Sovereign work-outs: a new idea
Argentina's de facto default on $130 billion in face value of debt - investors who've seen the price of their bonds more than halve to 35 cents on the dollar in four months are in no doubt that this is a default-like loss, if not yet a legal default - and the tortuous progress of its supposedly voluntary and orderly debt restructuring, which shows no sign of being either, have drawn renewed and urgent calls for a better approach to sovereign debt work-outs.
There are three possibilities: large scale bail-outs by the G7 and the IMF, which markets now realize are no longer likely; some kind of sovereign bankruptcy court, though what court might claim the legal right or enforcement mechanisms to attach and dispose of sovereign assets within a country's own borders, no-one knows; or... something else.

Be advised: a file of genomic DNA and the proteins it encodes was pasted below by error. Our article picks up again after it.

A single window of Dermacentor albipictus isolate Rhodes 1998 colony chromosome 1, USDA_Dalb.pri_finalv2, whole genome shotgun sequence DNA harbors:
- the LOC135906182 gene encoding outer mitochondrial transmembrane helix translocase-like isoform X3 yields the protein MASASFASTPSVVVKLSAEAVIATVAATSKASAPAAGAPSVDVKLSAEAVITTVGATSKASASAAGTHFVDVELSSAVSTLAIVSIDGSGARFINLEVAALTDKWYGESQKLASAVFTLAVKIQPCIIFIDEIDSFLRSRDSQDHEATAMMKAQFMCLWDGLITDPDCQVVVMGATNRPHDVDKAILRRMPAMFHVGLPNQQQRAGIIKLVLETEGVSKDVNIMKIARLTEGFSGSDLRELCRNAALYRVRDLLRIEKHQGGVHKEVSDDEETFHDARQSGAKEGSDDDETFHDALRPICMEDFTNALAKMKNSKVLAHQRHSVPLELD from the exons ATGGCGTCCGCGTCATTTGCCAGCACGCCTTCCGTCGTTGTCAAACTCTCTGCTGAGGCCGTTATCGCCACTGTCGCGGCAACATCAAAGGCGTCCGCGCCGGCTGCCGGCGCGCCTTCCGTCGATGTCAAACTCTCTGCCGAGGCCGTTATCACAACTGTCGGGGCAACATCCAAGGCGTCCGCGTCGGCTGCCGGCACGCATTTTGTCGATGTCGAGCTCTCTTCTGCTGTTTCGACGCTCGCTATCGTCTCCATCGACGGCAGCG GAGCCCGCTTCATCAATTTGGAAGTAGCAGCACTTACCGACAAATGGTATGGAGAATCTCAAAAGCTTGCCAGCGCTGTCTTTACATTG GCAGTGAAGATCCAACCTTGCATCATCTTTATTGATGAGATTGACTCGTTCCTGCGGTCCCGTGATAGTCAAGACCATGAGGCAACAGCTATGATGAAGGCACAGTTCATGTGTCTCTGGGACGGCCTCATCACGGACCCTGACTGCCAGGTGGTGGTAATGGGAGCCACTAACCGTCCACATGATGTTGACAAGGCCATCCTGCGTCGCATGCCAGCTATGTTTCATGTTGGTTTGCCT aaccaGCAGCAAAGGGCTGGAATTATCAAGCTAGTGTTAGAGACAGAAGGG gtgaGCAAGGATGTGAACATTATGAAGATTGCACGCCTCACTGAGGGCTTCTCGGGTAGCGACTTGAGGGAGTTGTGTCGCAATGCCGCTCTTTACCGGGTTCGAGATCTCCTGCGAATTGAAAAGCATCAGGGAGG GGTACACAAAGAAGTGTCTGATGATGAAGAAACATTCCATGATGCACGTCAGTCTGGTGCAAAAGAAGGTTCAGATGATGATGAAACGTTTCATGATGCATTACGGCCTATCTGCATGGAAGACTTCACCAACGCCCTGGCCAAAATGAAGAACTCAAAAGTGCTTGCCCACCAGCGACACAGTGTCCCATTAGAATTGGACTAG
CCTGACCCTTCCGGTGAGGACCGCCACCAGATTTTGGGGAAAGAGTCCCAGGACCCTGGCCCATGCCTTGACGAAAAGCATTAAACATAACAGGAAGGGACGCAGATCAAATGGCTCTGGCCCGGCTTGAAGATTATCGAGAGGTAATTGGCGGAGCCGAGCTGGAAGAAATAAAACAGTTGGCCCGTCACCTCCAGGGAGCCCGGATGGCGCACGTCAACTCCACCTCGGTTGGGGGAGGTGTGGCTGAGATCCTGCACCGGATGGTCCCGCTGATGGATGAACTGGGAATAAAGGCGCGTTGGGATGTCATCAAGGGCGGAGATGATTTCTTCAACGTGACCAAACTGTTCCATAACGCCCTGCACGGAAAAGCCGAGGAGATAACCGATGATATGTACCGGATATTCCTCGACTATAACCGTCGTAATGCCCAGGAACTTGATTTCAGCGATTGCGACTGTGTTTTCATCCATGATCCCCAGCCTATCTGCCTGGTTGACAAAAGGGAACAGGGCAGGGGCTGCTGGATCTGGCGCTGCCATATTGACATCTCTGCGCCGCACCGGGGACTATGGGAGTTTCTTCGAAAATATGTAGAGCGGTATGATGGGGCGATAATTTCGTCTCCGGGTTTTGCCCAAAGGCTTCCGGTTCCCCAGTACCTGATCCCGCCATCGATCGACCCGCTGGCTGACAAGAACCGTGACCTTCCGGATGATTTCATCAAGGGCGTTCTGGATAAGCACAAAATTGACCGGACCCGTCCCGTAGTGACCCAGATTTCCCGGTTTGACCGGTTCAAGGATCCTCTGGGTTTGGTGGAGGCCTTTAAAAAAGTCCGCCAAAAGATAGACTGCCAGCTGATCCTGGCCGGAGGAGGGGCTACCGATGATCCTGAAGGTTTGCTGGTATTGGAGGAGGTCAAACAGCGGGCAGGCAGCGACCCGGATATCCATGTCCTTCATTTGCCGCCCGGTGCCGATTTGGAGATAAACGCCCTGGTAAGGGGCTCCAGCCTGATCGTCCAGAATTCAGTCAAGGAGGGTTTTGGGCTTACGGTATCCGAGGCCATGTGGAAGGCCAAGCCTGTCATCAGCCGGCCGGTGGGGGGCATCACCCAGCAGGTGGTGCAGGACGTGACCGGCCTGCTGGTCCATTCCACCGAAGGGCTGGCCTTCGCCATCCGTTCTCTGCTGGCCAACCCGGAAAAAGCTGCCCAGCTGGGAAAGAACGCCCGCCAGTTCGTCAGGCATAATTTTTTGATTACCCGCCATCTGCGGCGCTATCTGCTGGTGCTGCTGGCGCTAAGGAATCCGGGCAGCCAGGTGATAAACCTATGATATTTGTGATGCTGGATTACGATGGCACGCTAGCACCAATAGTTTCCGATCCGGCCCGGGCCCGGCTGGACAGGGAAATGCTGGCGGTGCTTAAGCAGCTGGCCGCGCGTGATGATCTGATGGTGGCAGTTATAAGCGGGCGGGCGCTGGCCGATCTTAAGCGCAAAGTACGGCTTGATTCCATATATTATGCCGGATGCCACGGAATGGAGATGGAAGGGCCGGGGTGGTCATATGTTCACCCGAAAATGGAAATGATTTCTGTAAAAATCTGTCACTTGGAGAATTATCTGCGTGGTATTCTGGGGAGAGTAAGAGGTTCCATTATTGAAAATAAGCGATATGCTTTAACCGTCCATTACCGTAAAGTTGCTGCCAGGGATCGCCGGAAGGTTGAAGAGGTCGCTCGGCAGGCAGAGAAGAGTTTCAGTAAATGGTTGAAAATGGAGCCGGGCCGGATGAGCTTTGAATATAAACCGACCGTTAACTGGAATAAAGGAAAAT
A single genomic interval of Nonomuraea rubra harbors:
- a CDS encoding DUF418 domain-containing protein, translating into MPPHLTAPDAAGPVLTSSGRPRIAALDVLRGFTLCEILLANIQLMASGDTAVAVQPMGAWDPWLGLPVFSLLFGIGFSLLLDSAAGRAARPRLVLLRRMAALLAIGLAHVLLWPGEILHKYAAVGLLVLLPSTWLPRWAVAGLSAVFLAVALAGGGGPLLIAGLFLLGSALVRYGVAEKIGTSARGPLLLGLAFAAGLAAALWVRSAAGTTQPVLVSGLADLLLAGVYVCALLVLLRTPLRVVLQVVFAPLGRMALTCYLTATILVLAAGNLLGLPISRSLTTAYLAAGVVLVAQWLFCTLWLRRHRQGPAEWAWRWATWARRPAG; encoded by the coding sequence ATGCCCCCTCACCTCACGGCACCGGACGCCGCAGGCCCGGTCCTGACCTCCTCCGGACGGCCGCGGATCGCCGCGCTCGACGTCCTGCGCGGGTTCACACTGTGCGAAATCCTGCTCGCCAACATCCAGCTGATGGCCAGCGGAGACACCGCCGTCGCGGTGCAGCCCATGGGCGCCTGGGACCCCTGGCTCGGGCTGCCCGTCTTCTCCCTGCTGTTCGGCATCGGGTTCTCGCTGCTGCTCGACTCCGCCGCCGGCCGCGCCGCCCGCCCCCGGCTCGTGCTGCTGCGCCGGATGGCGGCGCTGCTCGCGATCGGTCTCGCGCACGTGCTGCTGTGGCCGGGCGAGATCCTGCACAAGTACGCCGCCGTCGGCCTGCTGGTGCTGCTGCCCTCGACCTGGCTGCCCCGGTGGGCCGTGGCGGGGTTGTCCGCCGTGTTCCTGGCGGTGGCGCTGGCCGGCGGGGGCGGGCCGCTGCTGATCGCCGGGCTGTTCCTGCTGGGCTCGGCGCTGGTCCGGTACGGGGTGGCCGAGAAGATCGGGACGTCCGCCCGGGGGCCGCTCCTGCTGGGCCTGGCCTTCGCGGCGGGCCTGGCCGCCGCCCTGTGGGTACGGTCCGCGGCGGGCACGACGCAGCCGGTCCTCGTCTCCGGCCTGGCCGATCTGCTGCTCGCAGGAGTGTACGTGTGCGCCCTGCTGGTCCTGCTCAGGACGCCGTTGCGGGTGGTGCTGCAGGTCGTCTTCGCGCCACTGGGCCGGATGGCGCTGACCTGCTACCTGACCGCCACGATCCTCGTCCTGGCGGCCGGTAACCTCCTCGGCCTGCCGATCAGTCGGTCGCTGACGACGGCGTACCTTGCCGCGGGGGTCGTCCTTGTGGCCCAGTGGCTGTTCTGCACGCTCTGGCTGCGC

So last month's simulation hosted in New York by Carnegie Mellon University of a new proposal by Adam Lerrick and Allan Meltzer, both of Meltzer commission fame, for an official floor of support during a sovereign debt default and restructuring, is worthy of serious consideration.
The heart of the Lerrick-Meltzer proposal is that official sector funds should not be used to compensate lenders for their bad credit decisions, but should be used to protect them from loss arising from market failure during a work-out.